This honorary degree recognizes Claire Morris's significant career and professional achievements and the new opportunities she will encounter as the President of the Association of Universities and Colleges in Canada. In this manner, Claire Morris symbolizes the new challenges that our 35-year-old institution of higher education will face as Thompson Rivers University.
A distinguished educator and world-renowned authority in open and distance learning, Sir John Daniel is President and Chief Executive Officer of The Commonwealth of Learning.
A lifelong learner and scholar, he earned Bachelor of Arts and Master of Arts degrees in metallurgy at Oxford University, completed a doctorate in physics in 1969 at the Université de Paris, and earned a Master of Arts in educational technology degree in 1996. He is author or co-author of 232 publications, including the definitive book about the role of technology in academic communities, Mega-Universities and the Knowledge Media: Technology Strategies for Higher Education.
Inspired in 1972 by the idealism, scale, technology, and focus on students at Britain's Open University, he decided to join the distance learning revolution.
He moved back to Canada to help establish the Université du Québec's Télé-université, leaving that university in 1977 to assume the position of Vice-President, Learning Services at Athabasca University, where he remained until 1980, when he became Vice-Rector, Academic at Concordia University. In 1984, he left that post to become President of Laurentian University, a position he held until 1990, when he moved back to the United Kingdom to become Vice-Chancellor of The Open University.
He has been awarded 22 honorary doctorate degrees from universities around the world and received a number of other awards for distance education, adult learning, and innovation. He was named Officier de l'Ordre des Palmes Académiques (France) in 1991, and was knighted by Queen Elizabeth II for his services to higher education in 1994.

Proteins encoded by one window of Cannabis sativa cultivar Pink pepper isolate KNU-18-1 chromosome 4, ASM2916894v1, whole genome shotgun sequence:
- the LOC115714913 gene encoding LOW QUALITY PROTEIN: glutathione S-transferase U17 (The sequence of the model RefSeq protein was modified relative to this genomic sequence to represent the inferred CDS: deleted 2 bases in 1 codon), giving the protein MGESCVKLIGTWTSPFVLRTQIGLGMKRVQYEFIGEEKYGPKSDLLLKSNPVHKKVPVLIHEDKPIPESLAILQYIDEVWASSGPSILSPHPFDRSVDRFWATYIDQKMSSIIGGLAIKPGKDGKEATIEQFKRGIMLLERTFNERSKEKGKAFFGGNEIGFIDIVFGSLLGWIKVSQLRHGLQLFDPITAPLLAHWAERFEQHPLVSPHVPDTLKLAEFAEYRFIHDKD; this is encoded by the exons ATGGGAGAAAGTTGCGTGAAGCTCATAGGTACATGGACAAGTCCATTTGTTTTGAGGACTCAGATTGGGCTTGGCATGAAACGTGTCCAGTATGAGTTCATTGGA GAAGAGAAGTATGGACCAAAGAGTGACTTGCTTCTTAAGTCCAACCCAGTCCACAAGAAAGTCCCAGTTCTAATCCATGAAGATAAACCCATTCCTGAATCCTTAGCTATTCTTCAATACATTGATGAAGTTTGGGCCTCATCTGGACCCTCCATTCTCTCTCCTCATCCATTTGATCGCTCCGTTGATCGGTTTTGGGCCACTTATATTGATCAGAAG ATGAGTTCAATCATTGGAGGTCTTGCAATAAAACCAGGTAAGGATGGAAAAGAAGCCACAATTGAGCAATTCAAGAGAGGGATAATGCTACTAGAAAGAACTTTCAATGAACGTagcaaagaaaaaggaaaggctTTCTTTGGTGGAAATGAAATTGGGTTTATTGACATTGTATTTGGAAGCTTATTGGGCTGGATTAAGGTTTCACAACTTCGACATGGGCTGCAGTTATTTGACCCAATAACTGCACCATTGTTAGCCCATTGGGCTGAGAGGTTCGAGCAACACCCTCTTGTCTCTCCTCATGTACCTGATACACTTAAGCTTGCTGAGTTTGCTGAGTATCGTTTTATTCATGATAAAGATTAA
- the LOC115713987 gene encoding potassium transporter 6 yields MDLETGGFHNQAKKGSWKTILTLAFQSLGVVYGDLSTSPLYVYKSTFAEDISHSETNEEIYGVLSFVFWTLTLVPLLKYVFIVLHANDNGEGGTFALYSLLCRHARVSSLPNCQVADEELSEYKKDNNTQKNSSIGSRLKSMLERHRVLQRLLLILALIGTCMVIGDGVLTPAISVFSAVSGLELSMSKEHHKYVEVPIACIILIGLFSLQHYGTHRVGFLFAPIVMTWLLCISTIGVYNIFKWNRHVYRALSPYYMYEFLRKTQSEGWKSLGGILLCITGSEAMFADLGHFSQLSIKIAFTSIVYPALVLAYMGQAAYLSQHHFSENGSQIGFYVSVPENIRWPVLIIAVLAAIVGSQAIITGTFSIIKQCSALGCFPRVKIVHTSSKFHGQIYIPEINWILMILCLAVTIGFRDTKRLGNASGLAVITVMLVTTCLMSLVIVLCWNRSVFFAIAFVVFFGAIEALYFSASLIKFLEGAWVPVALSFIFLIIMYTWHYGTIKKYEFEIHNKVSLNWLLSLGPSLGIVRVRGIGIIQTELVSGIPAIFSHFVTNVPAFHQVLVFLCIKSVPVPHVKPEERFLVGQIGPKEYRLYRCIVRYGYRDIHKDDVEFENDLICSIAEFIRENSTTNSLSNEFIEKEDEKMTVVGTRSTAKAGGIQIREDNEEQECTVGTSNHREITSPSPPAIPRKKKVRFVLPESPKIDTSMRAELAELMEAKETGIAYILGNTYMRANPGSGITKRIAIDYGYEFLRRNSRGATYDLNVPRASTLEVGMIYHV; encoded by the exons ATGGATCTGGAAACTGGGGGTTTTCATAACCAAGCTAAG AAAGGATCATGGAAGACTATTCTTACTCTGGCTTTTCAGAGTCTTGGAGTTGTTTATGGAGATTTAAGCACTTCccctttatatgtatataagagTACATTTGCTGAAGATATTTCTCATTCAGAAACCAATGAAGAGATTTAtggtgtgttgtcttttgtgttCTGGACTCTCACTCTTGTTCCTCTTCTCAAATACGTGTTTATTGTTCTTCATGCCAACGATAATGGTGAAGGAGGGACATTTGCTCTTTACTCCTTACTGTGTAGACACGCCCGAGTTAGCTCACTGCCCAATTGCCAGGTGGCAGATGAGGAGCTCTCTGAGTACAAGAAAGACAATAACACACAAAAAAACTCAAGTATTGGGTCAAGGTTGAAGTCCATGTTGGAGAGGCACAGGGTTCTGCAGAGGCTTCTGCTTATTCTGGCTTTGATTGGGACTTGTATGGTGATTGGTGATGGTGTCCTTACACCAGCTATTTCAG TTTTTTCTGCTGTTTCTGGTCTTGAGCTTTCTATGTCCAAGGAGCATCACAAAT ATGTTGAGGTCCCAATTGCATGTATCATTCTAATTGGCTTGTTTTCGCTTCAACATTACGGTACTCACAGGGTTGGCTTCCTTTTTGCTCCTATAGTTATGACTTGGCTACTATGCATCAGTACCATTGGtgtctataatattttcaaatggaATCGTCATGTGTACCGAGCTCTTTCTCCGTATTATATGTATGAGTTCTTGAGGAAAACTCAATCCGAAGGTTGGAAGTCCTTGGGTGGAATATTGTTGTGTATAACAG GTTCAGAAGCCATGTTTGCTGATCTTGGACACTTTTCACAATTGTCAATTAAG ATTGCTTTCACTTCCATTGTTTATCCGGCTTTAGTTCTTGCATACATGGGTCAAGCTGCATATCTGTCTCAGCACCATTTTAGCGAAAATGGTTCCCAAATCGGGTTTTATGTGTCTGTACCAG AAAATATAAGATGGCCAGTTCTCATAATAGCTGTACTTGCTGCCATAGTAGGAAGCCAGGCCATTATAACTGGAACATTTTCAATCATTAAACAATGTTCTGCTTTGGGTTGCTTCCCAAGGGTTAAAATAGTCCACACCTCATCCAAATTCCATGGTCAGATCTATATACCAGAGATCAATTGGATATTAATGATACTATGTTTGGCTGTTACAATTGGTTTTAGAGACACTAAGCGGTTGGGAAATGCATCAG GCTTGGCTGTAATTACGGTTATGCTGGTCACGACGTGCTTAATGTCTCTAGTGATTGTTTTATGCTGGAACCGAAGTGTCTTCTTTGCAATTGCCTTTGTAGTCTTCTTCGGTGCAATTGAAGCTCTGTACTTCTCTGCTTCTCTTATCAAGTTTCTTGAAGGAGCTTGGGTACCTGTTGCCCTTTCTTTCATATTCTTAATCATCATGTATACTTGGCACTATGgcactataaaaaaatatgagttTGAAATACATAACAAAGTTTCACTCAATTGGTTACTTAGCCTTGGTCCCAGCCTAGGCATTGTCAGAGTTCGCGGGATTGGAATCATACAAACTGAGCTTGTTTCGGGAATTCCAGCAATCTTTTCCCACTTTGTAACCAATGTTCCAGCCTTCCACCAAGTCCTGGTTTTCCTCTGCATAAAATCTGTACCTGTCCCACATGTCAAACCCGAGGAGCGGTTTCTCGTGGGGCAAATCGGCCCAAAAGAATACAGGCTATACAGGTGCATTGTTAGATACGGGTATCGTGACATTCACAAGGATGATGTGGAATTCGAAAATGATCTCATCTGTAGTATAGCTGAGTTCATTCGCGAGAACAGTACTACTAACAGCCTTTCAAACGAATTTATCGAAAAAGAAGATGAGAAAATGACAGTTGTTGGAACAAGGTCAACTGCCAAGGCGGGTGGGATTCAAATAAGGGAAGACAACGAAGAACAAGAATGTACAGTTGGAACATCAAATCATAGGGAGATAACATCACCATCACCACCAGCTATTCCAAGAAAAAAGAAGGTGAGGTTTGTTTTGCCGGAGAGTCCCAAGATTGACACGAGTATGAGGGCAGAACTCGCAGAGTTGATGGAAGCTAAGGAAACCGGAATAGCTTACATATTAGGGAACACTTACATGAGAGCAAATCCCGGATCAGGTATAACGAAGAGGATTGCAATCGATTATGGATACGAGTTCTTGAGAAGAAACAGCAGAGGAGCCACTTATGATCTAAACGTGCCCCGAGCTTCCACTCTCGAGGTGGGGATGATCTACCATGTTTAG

In 2001 Sir John was appointed Assistant Director-General for Education at the United Nations Educational, Scientific and Cultural Organization (UNESCO), a position he held until he became President and CEO of The Commonwealth of Learning in 2004.
The learning experiences and opportunities of students worldwide have been enhanced through the work and dedication of Sir John Daniel. His commitment to open and distance education symbolizes Thompson Rivers University's new role as a comprehensive university offering students both traditional and open educational paths.
Duncan MacRae is a distinguished educator and champion of comprehensive training and education in British Columbia.
In 1965 he accepted the position of district agriculturist in Dawson Creek, implementing innovative means like an extension television program to promote agriculture issues and topics. His knowledge and presentation skills led him to a position as agriculture instructor at the BC Vocational School (later Northern Lights College) in Dawson Creek the following year, becoming vice-principal in 1969, then principal and president designate, a position he held until 1975.
In 1975, as the province's vocational schools were converted to community colleges, Duncan MacRae moved to Victoria to enter the public service. As director of the Colleges and Technical Programs Branch of the Ministry of Education, he promoted and managed the implementation of training programs at BC's regional colleges, training institutes and university colleges.
In 1996, a year before his retirement, Duncan MacRae was appointed director of the Ministry of Education's Business and Technical Programs Branch of the Post-Secondary Career Programs Branch. While there, he was instrumental in the launch of Career-Technical Centres, an innovative bridging program to allow high school students to complete entry-level training in a variety of trades and career programs, and other bridging programs leading to employment.